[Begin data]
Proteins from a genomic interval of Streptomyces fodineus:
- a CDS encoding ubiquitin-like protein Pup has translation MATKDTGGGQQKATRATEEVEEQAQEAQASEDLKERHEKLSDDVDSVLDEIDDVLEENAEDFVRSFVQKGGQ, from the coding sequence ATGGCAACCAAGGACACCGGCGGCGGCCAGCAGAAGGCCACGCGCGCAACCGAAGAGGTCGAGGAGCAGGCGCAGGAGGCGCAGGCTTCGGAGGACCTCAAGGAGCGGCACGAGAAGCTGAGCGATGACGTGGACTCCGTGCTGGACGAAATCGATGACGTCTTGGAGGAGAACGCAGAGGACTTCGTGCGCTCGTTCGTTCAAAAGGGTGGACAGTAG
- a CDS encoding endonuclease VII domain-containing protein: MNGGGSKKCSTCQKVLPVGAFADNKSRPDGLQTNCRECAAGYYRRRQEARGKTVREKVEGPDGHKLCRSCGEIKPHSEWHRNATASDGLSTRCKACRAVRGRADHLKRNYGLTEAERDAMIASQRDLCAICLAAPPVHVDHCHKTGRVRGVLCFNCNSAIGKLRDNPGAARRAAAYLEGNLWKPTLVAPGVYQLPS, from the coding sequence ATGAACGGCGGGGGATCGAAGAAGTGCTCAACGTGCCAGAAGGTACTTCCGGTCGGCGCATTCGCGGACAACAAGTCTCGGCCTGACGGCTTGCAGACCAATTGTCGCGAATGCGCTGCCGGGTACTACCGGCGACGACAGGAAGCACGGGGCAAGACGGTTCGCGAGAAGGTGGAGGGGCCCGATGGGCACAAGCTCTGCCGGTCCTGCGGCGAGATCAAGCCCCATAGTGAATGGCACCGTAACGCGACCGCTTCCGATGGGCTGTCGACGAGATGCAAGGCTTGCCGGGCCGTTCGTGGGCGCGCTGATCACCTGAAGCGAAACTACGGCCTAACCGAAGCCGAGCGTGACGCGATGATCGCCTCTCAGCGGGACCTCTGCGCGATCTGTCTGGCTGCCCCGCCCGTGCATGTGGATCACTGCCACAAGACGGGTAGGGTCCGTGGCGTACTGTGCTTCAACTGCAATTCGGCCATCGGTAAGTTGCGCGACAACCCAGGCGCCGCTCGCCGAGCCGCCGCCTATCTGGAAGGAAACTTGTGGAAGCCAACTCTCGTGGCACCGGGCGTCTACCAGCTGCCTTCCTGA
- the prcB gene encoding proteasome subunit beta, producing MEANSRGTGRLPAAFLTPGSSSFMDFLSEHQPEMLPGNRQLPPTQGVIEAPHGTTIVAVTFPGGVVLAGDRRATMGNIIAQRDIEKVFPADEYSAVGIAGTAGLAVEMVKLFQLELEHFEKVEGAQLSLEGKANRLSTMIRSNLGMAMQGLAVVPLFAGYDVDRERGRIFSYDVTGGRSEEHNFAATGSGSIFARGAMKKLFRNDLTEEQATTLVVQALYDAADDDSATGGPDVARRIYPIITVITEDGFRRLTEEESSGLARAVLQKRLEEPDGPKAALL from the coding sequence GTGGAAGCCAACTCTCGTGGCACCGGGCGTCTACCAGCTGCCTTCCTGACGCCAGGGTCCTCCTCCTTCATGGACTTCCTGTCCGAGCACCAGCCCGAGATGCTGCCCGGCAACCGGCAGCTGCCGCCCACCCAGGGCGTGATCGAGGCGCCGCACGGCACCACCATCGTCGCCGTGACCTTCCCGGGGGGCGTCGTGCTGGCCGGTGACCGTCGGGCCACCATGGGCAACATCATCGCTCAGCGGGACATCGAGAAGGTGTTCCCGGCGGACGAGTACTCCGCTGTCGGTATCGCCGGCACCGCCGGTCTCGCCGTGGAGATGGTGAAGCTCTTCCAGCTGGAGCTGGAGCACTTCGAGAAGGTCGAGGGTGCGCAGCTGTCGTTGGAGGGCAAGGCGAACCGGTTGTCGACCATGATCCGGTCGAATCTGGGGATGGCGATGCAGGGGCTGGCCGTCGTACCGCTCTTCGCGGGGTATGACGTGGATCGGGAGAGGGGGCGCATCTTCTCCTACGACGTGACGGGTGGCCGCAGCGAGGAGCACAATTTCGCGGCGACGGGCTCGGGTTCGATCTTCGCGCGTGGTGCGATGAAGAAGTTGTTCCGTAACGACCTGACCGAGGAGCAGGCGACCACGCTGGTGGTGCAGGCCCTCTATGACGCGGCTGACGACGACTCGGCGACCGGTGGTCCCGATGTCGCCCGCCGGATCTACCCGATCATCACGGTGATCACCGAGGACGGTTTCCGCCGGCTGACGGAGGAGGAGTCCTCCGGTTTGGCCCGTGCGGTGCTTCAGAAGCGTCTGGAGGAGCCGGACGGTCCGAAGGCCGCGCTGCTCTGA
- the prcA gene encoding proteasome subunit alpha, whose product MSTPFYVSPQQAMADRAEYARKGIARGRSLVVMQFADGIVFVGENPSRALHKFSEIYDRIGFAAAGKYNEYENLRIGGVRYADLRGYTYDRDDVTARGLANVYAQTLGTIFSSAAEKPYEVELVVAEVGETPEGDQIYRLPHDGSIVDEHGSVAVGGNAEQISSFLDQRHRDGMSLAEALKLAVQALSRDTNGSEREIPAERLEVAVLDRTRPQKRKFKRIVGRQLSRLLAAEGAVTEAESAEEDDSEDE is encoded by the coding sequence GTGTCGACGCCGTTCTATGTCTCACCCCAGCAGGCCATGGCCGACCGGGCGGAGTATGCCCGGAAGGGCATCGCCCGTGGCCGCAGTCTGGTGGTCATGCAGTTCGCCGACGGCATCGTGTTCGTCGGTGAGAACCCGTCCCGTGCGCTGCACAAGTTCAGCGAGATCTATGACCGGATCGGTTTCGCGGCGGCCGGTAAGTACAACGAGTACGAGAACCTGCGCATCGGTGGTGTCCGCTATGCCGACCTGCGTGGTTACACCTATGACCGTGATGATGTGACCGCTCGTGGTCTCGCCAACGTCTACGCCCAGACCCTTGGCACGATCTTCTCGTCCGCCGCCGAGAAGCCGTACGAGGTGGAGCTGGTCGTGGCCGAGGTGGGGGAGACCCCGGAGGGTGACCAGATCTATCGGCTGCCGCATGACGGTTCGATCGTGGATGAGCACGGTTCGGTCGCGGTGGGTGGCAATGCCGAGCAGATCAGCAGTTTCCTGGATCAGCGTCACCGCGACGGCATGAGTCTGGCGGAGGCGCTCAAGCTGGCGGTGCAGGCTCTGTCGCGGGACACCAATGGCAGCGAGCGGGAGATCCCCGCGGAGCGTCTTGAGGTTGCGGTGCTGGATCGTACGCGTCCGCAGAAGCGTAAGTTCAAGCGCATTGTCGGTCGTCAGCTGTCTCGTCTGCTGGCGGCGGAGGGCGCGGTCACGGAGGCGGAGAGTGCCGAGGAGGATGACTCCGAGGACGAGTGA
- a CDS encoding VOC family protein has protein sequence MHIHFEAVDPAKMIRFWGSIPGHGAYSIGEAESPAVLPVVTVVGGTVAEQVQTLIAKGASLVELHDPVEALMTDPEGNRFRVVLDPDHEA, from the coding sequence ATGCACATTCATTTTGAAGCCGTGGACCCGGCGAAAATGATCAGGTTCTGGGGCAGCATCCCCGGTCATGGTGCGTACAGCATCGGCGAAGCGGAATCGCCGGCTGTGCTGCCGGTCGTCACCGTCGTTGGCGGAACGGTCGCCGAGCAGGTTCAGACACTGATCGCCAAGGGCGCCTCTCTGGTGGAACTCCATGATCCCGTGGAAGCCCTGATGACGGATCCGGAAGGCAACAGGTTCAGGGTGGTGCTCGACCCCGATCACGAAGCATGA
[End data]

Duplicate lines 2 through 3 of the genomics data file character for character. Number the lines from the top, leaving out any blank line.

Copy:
- a CDS encoding ubiquitin-like protein Pup has translation MATKDTGGGQQKATRATEEVEEQAQEAQASEDLKERHEKLSDDVDSVLDEIDDVLEENAEDFVRSFVQKGGQ, from the coding sequence ATGGCAACCAAGGACACCGGCGGCGGCCAGCAGAAGGCCACGCGCGCAACCGAAGAGGTCGAGGAGCAGGCGCAGGAGGCGCAGGCTTCGGAGGACCTCAAGGAGCGGCACGAGAAGCTGAGCGATGACGTGGACTCCGTGCTGGACGAAATCGATGACGTCTTGGAGGAGAACGCAGAGGACTTCGTGCGCTCGTTCGTTCAAAAGGGTGGACAGTAG
- a CDS encoding endonuclease VII domain-containing protein: MNGGGSKKCSTCQKVLPVGAFADNKSRPDGLQTNCRECAAGYYRRRQEARGKTVREKVEGPDGHKLCRSCGEIKPHSEWHRNATASDGLSTRCKACRAVRGRADHLKRNYGLTEAERDAMIASQRDLCAICLAAPPVHVDHCHKTGRVRGVLCFNCNSAIGKLRDNPGAARRAAAYLEGNLWKPTLVAPGVYQLPS, from the coding sequence ATGAACGGCGGGGGATCGAAGAAGTGCTCAACGTGCCAGAAGGTACTTCCGGTCGGCGCATTCGCGGACAACAAGTCTCGGCCTGACGGCTTGCAGACCAATTGTCGCGAATGCGCTGCCGGGTACTACCGGCGACGACAGGAAGCACGGGGCAAGACGGTTCGCGAGAAGGTGGAGGGGCCCGATGGGCACAAGCTCTGCCGGTCCTGCGGCGAGATCAAGCCCCATAGTGAATGGCACCGTAACGCGACCGCTTCCGATGGGCTGTCGACGAGATGCAAGGCTTGCCGGGCCGTTCGTGGGCGCGCTGATCACCTGAAGCGAAACTACGGCCTAACCGAAGCCGAGCGTGACGCGATGATCGCCTCTCAGCGGGACCTCTGCGCGATCTGTCTGGCTGCCCCGCCCGTGCATGTGGATCACTGCCACAAGACGGGTAGGGTCCGTGGCGTACTGTGCTTCAACTGCAATTCGGCCATCGGTAAGTTGCGCGACAACCCAGGCGCCGCTCGCCGAGCCGCCGCCTATCTGGAAGGAAACTTGTGGAAGCCAACTCTCGTGGCACCGGGCGTCTACCAGCTGCCTTCCTGA